Councillors reject latest Bwlchyllan lake plans
A farmer has lost the latest twist in a 20-year-long legal battle for planning permission for a large lake.
John Rogers built Bwlchyllan lake and embankment near Lampeter in 1991 without permission and Ceredigion council wanted the land restored due to safety fears.
Mr Rogers has been fined twice by magistrates for ignoring an enforcement notice.
Councillors refused to accept the lake had become part of the landscape.
Following the vote councillors asked officers to put enforcement action in place to require Mr Rogers to remove an embankment which would in effect get rid of the lake.
The lake is on sloping land and is about 180m (590ft) long and 80m (262 ft) at its widest point with a depth of 3.7m (12 ft).
A retrospective planning application was refused in January this year because it again failed to demonstrate that the lake was safe.
But it has since been deemed "as safe as can reasonably be expected," allowing planners to recommend approval of the plans.
Despite the long legal history, councillors were asked to deal with this fresh application on its own merits.
A planning report said the lake has now become part of the natural environment and landscape.
"Whether rightly or wrongly the lake has now been in existence since 1991, a period of over 20 years," says the report.
"As a result the site has been given the opportunity to develop naturally so it is surrounded by natural vegetation with reeds along the lake shore and on a small island in the centre of the lake.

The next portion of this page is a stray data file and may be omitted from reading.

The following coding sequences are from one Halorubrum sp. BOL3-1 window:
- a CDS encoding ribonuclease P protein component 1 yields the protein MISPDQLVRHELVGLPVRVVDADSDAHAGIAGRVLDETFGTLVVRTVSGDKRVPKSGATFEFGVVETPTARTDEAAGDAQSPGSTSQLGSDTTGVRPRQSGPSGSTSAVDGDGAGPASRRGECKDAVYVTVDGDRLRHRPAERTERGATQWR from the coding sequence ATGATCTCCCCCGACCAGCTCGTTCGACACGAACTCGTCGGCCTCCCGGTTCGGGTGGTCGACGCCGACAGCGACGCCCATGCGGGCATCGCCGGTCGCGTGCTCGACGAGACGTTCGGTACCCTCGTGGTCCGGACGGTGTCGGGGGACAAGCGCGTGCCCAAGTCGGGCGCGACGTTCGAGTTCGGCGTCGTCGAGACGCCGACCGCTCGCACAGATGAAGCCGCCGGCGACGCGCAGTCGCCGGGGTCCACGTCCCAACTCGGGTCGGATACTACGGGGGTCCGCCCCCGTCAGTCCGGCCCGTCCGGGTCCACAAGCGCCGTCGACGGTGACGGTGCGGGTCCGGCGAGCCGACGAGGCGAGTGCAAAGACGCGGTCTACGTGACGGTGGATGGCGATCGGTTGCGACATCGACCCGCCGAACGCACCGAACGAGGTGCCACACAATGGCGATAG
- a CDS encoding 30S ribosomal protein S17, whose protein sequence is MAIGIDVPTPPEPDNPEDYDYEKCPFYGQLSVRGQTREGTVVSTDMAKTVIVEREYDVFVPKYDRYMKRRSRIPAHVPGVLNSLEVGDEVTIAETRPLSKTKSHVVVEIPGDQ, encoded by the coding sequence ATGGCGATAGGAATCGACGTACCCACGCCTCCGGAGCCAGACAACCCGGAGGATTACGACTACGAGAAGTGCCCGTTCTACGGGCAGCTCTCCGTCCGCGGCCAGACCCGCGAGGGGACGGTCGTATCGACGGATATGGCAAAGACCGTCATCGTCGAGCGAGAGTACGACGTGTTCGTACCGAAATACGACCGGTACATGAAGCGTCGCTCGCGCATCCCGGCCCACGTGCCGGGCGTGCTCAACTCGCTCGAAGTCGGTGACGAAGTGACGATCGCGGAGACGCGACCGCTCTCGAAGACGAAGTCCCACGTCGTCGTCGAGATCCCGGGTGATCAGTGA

"The embankment is now completely covered with mature vegetation which broadens densely on the lower reaches of the embankment."
Meanwhile, structural engineers say because the lake and embankment have managed to survive significant flooding over the last 20 years, they should be considered stable.
Councillors have also been told that there may be water voles at the lake and Natural Resources Wales wants an investigation to see if they do live there.
But opponents are worried that the embankment is not safe and could give way at some point.
Geoffrey Stubberfield, who lives near by, said: "We have concerns that the bank could be well unstable.
"Nobody saw how it was built. It's terribly dangerous. If there's a catastrophic collapse, it could mean lives."
And Michael Jones, who also lives close to the lake, added: "There's evidence of weeping from it but it hasn't collapsed."